The Falkland Islands lie in the South Atlantic, 300 miles off the coast of South America. They gained notoriety in 1982 when Argentina invaded, thus sparking the 74-day Falklands War. Nowadays the Islands are quiet and peaceful yet the wreckage of fighter jets and tanks, mine fields and war memorials serve as a reminder of the Islands’ recent past.
As we approached Mount Pleasant Airport and peered out of the plane windows, we were struck by how barren and tree-less the landscape appeared. Upon stepping-off the plane the reason for this instantly became apparent; we were confronted by a howling wind intent upon uprooting anything higher than a sprig of tussock grass (including us)!
The Islands have just 2,500 inhabitants in an area the size of Wales and with most of the population living in Stanley it means you are almost guaranteed not to bump into anyone else once you get out to the more remote islands.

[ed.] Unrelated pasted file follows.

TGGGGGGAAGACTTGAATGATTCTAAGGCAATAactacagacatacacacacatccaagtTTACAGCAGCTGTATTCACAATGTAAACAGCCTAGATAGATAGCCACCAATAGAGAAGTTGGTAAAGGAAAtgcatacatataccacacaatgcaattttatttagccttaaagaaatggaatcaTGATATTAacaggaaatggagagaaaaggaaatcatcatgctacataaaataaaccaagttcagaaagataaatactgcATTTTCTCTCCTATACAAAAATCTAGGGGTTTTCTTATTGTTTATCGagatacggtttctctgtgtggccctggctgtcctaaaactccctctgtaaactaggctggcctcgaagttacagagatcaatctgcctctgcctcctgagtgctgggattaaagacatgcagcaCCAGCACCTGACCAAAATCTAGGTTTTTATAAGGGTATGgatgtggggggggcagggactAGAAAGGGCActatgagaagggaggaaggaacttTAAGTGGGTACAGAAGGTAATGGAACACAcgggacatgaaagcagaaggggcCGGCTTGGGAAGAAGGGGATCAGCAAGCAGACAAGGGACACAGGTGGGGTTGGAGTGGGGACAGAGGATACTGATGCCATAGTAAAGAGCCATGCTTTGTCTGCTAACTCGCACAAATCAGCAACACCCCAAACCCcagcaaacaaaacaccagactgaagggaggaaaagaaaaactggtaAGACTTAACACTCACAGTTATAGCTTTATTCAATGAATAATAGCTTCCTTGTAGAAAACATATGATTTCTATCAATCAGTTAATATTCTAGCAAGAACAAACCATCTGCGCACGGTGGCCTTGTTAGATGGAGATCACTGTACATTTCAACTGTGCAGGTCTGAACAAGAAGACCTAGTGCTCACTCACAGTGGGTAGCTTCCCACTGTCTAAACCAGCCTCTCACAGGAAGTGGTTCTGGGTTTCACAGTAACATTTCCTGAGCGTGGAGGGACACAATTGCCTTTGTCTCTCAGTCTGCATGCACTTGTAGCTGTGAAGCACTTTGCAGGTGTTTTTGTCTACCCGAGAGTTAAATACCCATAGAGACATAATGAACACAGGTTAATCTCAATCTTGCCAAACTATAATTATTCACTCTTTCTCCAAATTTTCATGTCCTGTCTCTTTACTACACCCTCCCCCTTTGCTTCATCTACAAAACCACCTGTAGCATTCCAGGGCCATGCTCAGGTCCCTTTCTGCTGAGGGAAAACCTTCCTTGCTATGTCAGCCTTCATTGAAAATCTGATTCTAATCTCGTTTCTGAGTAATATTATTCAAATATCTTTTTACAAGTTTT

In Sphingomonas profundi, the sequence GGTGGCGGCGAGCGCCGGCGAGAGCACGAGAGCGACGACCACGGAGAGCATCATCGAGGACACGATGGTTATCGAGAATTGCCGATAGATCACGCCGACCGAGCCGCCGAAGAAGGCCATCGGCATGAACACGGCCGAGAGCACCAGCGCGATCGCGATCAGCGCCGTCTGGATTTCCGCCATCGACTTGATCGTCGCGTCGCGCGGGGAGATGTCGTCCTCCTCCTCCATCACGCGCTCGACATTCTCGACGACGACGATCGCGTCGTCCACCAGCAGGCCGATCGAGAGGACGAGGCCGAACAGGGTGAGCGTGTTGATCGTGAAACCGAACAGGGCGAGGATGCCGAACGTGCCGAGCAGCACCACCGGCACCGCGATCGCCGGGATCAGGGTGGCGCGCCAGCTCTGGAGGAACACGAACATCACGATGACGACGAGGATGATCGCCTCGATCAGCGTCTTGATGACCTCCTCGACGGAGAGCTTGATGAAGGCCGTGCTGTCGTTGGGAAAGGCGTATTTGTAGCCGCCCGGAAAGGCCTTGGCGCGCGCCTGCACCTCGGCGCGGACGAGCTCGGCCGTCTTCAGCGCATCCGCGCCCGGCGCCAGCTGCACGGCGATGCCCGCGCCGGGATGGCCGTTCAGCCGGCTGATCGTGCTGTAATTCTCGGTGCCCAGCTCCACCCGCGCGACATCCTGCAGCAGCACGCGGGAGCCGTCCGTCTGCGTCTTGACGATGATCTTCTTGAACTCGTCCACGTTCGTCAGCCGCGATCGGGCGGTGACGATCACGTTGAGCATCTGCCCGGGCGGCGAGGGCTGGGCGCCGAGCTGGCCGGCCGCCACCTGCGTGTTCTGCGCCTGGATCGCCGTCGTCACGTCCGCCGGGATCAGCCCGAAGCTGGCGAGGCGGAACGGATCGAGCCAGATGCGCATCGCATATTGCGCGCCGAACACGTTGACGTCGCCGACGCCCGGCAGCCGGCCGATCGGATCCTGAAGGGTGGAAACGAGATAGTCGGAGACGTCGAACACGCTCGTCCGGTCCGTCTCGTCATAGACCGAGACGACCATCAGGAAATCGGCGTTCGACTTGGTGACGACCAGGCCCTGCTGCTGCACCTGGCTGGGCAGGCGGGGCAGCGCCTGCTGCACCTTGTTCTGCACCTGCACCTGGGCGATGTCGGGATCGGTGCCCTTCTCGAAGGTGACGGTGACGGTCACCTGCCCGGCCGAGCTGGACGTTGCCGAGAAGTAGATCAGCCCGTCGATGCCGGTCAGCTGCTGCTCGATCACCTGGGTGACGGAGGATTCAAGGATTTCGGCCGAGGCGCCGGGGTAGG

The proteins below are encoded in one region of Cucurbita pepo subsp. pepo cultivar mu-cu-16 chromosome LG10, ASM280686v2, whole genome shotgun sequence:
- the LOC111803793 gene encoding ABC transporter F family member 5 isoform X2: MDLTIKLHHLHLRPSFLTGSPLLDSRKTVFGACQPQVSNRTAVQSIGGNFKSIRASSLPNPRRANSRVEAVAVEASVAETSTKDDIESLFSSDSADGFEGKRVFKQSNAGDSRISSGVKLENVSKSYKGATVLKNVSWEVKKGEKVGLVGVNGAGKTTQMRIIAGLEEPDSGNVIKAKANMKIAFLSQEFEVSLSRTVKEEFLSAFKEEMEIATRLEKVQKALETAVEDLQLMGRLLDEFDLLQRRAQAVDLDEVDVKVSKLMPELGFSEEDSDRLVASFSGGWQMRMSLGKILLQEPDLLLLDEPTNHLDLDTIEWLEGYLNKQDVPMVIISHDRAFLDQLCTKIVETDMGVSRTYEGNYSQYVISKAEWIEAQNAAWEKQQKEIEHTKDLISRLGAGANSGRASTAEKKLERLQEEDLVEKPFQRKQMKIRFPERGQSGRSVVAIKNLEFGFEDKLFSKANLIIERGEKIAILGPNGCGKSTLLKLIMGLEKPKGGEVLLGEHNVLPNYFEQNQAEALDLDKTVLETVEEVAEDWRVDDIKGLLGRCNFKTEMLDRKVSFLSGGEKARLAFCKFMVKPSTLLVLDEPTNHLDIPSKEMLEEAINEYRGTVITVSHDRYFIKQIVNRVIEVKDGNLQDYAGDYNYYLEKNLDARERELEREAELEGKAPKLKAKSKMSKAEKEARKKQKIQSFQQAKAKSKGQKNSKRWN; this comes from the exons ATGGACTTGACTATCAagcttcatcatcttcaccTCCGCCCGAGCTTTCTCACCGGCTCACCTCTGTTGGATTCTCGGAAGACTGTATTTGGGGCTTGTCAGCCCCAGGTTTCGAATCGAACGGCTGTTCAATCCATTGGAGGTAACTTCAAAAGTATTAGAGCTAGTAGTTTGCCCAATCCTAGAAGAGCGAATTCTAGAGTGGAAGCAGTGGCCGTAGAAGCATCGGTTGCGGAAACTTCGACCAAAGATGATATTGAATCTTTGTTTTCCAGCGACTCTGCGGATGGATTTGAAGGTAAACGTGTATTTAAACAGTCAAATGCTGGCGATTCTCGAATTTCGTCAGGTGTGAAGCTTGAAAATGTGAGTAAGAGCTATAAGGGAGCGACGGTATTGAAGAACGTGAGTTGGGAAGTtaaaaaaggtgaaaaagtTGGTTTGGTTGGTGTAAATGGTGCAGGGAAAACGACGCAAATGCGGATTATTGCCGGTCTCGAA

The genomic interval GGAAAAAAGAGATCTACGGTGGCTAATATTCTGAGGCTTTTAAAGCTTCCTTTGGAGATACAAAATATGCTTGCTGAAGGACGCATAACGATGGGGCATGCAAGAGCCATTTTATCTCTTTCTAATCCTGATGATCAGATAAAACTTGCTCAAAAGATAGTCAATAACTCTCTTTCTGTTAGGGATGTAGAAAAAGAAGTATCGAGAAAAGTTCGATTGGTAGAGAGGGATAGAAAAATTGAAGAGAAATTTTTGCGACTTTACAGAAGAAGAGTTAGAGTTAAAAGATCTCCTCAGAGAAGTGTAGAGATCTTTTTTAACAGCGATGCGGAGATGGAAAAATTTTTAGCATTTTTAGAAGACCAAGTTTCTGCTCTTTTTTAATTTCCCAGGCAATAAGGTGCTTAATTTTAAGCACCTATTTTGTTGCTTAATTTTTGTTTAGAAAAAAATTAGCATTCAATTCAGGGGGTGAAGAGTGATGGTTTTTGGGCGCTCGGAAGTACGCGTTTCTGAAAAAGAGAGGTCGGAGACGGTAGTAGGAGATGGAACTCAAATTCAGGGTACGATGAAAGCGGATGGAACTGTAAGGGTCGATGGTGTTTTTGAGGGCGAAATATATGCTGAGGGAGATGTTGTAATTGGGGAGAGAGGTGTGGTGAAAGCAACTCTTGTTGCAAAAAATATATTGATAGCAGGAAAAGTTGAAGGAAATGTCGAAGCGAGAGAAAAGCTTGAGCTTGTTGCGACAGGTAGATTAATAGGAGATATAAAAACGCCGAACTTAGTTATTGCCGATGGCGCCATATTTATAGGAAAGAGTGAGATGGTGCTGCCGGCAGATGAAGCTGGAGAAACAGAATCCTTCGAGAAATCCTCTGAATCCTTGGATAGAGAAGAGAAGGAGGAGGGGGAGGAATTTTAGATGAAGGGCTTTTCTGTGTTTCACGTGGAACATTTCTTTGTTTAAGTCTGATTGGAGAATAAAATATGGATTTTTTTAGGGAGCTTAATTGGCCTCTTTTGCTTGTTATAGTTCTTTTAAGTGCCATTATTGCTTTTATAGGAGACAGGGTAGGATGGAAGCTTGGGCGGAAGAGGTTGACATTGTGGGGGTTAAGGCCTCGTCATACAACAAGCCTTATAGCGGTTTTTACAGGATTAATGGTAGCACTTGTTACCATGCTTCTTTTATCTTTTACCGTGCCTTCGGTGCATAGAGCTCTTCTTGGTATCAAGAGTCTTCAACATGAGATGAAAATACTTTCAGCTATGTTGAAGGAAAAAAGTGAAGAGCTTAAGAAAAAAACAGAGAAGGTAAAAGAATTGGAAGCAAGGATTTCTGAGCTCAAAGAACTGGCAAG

Wildlife is abundant on the Islands, mainly as a result of the rich surrounding waters. The animals have little fear of humans which makes a trip to the Falklands a truly magical experience.
Penguins are everywhere! Magellanic penguins stand outside their burrows along the coast, Rockhopper and Gentoo penguins can be found in large noisy colonies and a large group of beautiful king penguins live at Volunteer Point. Graceful black-browed albatross nest in sprawling rookeries along the cliff-tops in the North-West. Gigantic elephant seals laze around and fight on pristine beaches, while killer whales cruise the shallows waiting for pups to stray within range.
Our aim for the trip was to photograph as many of the Islands’ species as possible. Many fantastic wildlife photographers have visited the Falklands before us, so we were also aiming to come away with something different. We visited six locations over the course of two weeks and upon arrival at each, we would dedicate a significant amount time to scoping out the opportunities and drawing up a list of shots that we wanted to get. We then spent the remainder of our time diligently working through our shot lists. Often we had to split up and concentrate on different subjects to make best use of our limited time. We were keen to take our photographs in the best possible light… unfortunately for us, this meant waking up at 4am for sunrise and staying out until sunset at around 10pm!
We haven’t had room to include many of our favourite pictures from the trip, so stay tuned for a few follow-up posts!